List of Upper Gravenhurst Vicars
The church from the south-east February 2016
Volume III of The Victoria County History for Bedfordshire was published in 1912. It noted that Upper Gravenhurst was not a parish in medieval times, but a chantry chapel supplied by Shillington from at least 1189 (the church has 12th century architectural elements). In 1369 a licence was granted for the villagers to hear mass there, making it also a chapel of ease. This seems to have been confirmed by Henry VIII (1509-1547). Chantries were dissolved in the reign of Edward VI (1547-1553). It is usually thought that it was during the reign of Elizabeth I (1558-1603) that Upper Gravenhurst became a separate ecclesiastical parish with a perpetual curate, with Trinity College, Cambridge holding the patronage of the living. However, a document quoted by Peter D’Aranda in 1709 suggests that it may have been one of the Archbishops of Canterbury under Henry VIII who created it a parish church, the patronage of the living being in the hands of the inhabitants from before1612.
A reply by the minister before a visitation of Bedfordshire by the Bishop of Lincoln in 1706 states: It is neither Rectory nor Vicarege, but the Major or better part of the Inhabitants nominate a Curate to be Licensed by the Bishop”. This curate, later vicar, was often also Rector of Lower Gravenhurst. In 1972 the church at Lower Gravenhurst was declared redundant and the two parishes united under the Vicar of Upper Gravenhurst. However, this vicar was also Vicar of Shillington, the two livings being held in plurality from 1963. In 2007 Upper Gravenhurst church was declared redundant and the ecclesiastical parish of Gravenhurst united with that of Shillington, leaving no Anglican presence remaining in Gravenhurst.
The chancel arch in 1902 [Z760/3/6]
List of Curates and Vicars
- William Gardyner;
- John Bastian;
- William Fancett;
- William Smyth, curate: 1526
- Edward Smythe, incumbent 1604;
- Edward Colbie, curate, he was buried 30th September 1642: 1610;
- John Nelson, curate: 1642;
- George Oliphant: 1654;
- John Hayes MA, licence to preach, he was buried 22nd October 1711: 11th June 1685;
- Richard Berrow AM, clerk, on the death of the last incumbent: 21st April 1698;
- Peter D'Aranda AM, licensed curate: 30th November 1711;
- Charles La Porte BA, “curate of the Free Chapel of Upper Gravenhurst”: 29th November 1739;
- Thomas Leach;
- George John Davies MA, on death of Thomas Leach: 24th December 1808;
- Thomas Collisson: November 1896;
- Harry James Baylis: September 1916;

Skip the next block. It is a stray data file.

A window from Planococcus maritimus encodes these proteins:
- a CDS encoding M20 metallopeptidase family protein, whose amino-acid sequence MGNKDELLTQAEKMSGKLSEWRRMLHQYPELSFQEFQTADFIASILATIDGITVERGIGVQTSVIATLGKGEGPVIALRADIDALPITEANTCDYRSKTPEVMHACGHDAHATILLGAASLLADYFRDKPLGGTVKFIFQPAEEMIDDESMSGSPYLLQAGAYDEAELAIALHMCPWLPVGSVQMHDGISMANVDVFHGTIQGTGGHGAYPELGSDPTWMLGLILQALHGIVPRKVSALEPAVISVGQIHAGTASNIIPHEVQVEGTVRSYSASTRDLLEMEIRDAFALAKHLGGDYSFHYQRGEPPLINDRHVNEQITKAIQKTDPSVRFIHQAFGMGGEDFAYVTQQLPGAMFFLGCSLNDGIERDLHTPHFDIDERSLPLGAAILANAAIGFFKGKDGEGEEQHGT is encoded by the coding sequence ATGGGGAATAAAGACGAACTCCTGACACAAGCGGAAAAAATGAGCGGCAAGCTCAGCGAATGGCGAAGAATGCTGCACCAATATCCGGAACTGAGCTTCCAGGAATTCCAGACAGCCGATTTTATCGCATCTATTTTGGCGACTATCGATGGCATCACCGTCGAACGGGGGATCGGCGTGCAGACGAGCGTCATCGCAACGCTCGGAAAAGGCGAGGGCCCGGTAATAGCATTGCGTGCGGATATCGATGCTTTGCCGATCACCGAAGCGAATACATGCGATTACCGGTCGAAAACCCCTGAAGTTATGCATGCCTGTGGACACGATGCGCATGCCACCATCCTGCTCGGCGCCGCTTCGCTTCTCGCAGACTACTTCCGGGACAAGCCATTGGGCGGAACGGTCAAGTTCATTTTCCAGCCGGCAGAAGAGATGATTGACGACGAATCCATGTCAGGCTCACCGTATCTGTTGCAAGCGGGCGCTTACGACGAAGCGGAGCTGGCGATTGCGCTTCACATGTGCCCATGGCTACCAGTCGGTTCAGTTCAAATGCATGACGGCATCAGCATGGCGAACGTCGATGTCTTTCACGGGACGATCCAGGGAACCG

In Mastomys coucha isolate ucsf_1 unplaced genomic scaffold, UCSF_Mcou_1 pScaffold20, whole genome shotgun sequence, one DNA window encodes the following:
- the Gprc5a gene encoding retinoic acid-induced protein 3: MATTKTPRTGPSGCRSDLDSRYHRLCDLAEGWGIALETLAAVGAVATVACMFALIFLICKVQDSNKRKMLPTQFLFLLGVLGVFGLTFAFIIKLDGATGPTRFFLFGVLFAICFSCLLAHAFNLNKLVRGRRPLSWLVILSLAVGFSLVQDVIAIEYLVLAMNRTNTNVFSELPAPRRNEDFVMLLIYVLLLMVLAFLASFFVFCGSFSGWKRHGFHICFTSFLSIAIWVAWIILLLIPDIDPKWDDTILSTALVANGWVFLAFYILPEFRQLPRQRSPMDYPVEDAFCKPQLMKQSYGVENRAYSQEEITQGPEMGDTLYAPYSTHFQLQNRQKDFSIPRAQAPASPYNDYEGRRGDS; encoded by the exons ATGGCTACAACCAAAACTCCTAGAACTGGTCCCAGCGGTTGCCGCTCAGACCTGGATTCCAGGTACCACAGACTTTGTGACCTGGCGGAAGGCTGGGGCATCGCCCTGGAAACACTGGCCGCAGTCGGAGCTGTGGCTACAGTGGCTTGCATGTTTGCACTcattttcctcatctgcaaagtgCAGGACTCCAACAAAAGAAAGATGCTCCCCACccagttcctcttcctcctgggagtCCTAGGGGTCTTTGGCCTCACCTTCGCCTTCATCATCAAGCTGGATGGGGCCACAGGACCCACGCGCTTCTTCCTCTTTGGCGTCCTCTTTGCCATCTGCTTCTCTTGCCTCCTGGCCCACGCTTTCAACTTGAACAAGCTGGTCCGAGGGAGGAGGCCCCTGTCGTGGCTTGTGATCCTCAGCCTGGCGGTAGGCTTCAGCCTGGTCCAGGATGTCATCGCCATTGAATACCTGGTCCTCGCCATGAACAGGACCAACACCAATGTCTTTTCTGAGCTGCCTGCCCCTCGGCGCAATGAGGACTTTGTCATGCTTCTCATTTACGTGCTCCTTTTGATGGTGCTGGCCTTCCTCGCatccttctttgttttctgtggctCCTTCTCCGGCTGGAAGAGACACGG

- Frederick Coxwell Young: May 1930;
- David Thomas Mortimer: June 1933;
- William John Mills: May 1940;
- John Anthony Benton: 1956;
- James Ainsworth Yates: 1962;
- Paul R. W. Lanham: 1980;
- Philip J. Swindells, priest-in-charge: 1983;
- Trevor Maines, priest-in-charge: 1994;
- Denis R. Smith, priest-in-charge: 1995;
- Jane Wheatley, priest-in-charge: 2003-2007
The church from the south abour 1901 [Z760/3/2]
Volume 81 published by the Bedfordshire Historical Records Society (2002) is devoted to returns made during episcopal visitations to the county by the Bishop of Lincoln in the early 18th century, edited by former County Archivist Patricia Bell. It throws some interesting light on non-residency and the general state of the church in the parish. At this date it was common for a rector or vicar to not live in the parish he nominally served, often because he had more than one, and so employed a curate to undertake their parochial duties for him. This was not the case at Upper Gravenhurst where the curate was specifically denied his stipend unless he was resident. The returns for Upper Gravenhurst are as follows:
- 1706: [the parish] “contains about 3 or 4 and thirty families. There are no dissenters except 3 or 4 Quakers, of no consideration. No Meeting house in the parish”.
- 1709: “About 30 families. No Papists. 1 family of Quakers. No other dissenters … Divine Service once every Lord’s day in each Gravenhurst … Communions 3 times a year. Out of 40 Communicants 26 received at Easter last”.
- 1717: “There are in the Parish above thirty Familys of which two are Quakers. Meeting houses We have none … I reside in this Parish, in the House belonging to the Minister … There are diverse baptized persons, not confirmed … The Public Service is read in the Church once every Lord’s day, and sometimes on other days … The sacrament is administered at least three times in the Year. There are about 30 Communicants in the Parish of whom about 20 usually receive and about that number receiv’d at Easter last … I give open and timely warning, but the Parishioners are apt to be remiss in sending in their Names”.
- 1720: “There are near 40 Families none of the Dissenters, except one Family, who are Quakers … I reside upon this Cure and in the House belonging to the Minister … Unbaptized No … The Public Service is read in the Church every Lord’s day in the Morning. And at the church of Nether Gravenhurst in the Afternoon … The sacrament is administered thrice in the Year. There are about 30 communicants, about 20 of whom receiv’d last Easter”
The south porch February 2016
On Sunday 30th March 1851 a census of all churches, chapels and preaching-houses of every denomination was undertaken in England and Wales. The local results were published by Bedfordshire Historical Records Society in 1975 as Volume 54, edited by D. WBushby. The return forUpper Gravenhurst was made by the perpetual curate C J Wade, who noted the following pieces of information:
- 84 free seats, 40 others
- General congregation 100 in the afternoon
- Sunday scholars 52 in the afternoon
- Averages for the preceding year: 80 general congregation in the morning and 100 in the afternoon; 63 Sunday scholars morning and afternoon
“The service is alternate with Lower Gravenhurst. Seating does not include school children’s seats”.